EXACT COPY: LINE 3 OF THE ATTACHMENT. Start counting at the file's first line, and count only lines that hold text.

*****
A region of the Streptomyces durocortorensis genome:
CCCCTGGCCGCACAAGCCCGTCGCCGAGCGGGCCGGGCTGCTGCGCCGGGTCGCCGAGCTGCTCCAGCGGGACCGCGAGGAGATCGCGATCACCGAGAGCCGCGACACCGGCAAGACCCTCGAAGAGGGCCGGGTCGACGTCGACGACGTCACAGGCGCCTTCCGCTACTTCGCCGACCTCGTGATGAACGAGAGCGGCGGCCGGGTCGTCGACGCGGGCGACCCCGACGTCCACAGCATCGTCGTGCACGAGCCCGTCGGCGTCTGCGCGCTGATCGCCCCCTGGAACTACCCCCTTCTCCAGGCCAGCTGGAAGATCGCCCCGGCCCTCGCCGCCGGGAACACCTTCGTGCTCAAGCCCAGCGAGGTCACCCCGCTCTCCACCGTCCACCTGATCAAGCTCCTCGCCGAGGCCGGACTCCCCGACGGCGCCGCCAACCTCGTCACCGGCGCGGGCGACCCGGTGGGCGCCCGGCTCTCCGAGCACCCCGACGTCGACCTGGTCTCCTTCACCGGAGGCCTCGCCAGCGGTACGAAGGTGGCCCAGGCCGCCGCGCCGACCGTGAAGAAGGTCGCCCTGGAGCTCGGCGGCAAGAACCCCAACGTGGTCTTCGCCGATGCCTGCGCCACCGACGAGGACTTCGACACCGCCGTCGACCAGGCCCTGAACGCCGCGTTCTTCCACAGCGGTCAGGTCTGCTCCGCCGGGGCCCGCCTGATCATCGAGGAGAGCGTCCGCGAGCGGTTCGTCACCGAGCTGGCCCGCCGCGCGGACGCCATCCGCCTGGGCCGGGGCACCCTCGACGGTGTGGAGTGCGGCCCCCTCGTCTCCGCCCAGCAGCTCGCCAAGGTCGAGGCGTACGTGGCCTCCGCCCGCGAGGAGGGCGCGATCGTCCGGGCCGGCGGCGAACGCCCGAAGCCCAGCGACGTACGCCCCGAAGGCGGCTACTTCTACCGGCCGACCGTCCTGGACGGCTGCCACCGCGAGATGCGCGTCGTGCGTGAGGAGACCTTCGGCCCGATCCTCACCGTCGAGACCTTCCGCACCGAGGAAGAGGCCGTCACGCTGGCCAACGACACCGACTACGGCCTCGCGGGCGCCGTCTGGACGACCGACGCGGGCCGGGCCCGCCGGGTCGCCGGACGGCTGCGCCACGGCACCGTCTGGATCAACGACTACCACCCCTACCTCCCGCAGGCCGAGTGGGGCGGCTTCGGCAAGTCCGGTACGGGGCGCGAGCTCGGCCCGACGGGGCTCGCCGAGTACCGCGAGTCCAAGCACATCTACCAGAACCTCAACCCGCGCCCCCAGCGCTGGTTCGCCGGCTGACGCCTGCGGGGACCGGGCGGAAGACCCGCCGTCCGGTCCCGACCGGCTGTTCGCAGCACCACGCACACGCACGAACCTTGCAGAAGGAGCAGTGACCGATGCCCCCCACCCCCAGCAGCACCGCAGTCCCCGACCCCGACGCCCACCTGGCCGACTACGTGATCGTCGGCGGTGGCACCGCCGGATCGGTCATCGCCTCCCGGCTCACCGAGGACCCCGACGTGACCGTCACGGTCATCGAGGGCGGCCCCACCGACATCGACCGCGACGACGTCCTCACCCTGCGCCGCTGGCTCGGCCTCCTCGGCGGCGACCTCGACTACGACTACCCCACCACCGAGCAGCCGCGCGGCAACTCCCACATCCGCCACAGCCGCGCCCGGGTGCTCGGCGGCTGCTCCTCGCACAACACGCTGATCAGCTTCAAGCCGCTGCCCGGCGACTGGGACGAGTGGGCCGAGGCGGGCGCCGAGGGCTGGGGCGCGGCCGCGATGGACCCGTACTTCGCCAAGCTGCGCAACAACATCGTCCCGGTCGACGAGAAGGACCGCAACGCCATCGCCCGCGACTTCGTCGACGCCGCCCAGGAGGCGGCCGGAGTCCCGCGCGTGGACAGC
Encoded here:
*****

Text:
Encoded here: